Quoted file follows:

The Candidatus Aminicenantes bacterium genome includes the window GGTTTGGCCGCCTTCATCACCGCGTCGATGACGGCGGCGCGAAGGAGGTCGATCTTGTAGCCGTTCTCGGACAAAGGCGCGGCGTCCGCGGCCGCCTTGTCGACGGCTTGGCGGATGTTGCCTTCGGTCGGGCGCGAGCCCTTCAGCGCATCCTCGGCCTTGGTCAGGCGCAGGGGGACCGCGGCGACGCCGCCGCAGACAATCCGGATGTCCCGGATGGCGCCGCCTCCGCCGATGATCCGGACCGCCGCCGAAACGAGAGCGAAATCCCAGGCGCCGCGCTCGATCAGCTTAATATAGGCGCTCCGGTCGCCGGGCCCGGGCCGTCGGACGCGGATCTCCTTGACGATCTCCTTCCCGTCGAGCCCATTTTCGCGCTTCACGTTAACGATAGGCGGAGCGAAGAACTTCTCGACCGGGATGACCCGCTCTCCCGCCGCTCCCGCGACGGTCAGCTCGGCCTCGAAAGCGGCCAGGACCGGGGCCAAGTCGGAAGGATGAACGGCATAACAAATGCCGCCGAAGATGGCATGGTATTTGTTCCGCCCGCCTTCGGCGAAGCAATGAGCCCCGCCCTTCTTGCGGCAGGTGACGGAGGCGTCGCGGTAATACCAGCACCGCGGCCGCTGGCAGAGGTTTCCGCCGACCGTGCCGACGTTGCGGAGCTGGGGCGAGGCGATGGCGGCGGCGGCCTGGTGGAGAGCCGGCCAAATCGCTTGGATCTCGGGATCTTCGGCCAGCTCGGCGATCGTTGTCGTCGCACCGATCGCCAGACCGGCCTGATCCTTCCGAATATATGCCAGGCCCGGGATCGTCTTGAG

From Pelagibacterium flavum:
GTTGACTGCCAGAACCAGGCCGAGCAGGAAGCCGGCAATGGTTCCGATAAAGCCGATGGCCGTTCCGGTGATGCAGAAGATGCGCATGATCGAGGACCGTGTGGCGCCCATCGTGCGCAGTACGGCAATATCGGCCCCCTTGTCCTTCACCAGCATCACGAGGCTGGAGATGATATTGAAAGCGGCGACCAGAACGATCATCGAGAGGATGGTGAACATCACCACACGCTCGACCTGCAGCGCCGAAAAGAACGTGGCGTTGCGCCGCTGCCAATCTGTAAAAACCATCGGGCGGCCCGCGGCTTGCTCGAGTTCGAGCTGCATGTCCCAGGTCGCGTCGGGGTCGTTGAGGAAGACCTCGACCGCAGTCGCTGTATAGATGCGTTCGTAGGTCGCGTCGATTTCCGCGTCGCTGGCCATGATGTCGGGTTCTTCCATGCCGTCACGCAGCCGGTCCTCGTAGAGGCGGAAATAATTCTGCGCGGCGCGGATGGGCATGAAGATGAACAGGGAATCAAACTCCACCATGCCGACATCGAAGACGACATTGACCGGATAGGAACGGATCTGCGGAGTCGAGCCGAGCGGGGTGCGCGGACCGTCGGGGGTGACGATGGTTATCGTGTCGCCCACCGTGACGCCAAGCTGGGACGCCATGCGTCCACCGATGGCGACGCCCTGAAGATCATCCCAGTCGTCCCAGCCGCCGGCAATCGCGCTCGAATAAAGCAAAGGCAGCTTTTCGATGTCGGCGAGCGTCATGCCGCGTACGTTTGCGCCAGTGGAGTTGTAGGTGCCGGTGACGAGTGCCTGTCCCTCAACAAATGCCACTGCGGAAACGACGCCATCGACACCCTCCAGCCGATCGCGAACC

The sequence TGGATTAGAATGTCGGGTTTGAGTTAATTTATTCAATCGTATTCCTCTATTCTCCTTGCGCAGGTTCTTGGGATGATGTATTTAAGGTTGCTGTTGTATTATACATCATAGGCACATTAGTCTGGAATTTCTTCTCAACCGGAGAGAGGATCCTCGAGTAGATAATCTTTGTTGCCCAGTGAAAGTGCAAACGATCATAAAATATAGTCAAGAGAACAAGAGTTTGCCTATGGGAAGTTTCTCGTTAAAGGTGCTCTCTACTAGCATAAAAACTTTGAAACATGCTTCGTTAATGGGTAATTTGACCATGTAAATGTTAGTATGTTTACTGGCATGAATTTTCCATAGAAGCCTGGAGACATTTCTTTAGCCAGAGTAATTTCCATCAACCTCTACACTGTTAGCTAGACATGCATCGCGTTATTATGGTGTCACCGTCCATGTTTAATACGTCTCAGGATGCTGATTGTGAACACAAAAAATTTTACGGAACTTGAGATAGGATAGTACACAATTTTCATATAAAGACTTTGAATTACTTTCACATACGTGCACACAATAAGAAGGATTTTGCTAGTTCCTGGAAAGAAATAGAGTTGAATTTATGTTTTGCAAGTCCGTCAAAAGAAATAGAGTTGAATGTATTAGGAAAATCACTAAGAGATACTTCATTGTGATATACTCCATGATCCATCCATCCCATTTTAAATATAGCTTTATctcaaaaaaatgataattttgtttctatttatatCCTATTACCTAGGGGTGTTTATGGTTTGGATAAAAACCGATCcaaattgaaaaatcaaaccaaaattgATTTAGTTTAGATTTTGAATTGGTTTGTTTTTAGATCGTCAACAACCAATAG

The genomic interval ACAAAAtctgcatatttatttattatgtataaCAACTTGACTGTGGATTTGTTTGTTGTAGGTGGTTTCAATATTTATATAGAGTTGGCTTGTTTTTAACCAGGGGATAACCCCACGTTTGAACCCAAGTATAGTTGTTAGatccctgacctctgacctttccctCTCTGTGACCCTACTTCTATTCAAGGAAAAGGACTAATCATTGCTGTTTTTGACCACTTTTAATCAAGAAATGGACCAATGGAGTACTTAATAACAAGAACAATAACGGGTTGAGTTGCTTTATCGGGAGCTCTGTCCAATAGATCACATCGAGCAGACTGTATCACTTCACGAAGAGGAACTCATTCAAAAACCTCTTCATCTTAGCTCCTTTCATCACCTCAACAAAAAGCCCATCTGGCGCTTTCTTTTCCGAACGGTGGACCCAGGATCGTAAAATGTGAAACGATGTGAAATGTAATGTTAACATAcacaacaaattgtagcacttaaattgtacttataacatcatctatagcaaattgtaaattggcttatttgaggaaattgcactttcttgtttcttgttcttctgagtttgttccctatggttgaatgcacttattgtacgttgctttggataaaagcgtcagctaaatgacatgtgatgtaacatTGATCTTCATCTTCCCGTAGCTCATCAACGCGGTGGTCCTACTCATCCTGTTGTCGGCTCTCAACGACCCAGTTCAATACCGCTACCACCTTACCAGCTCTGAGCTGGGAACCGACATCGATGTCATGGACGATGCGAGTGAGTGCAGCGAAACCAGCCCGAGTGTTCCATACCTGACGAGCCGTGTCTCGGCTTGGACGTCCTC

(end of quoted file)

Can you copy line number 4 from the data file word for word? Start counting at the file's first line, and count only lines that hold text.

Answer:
The sequence TGGATTAGAATGTCGGGTTTGAGTTAATTTATTCAATCGTATTCCTCTATTCTCCTTGCGCAGGTTCTTGGGATGATGTATTTAAGGTTGCTGTTGTATTATACATCATAGGCACATTAGTCTGGAATTTCTTCTCAACCGGAGAGAGGATCCTCGAGTAGATAATCTTTGTTGCCCAGTGAAAGTGCAAACGATCATAAAATATAGTCAAGAGAACAAGAGTTTGCCTATGGGAAGTTTCTCGTTAAAGGTGCTCTCTACTAGCATAAAAACTTTGAAACATGCTTCGTTAATGGGTAATTTGACCATGTAAATGTTAGTATGTTTACTGGCATGAATTTTCCATAGAAGCCTGGAGACATTTCTTTAGCCAGAGTAATTTCCATCAACCTCTACACTGTTAGCTAGACATGCATCGCGTTATTATGGTGTCACCGTCCATGTTTAATACGTCTCAGGATGCTGATTGTGAACACAAAAAATTTTACGGAACTTGAGATAGGATAGTACACAATTTTCATATAAAGACTTTGAATTACTTTCACATACGTGCACACAATAAGAAGGATTTTGCTAGTTCCTGGAAAGAAATAGAGTTGAATTTATGTTTTGCAAGTCCGTCAAAAGAAATAGAGTTGAATGTATTAGGAAAATCACTAAGAGATACTTCATTGTGATATACTCCATGATCCATCCATCCCATTTTAAATATAGCTTTATctcaaaaaaatgataattttgtttctatttatatCCTATTACCTAGGGGTGTTTATGGTTTGGATAAAAACCGATCcaaattgaaaaatcaaaccaaaattgATTTAGTTTAGATTTTGAATTGGTTTGTTTTTAGATCGTCAACAACCAATAG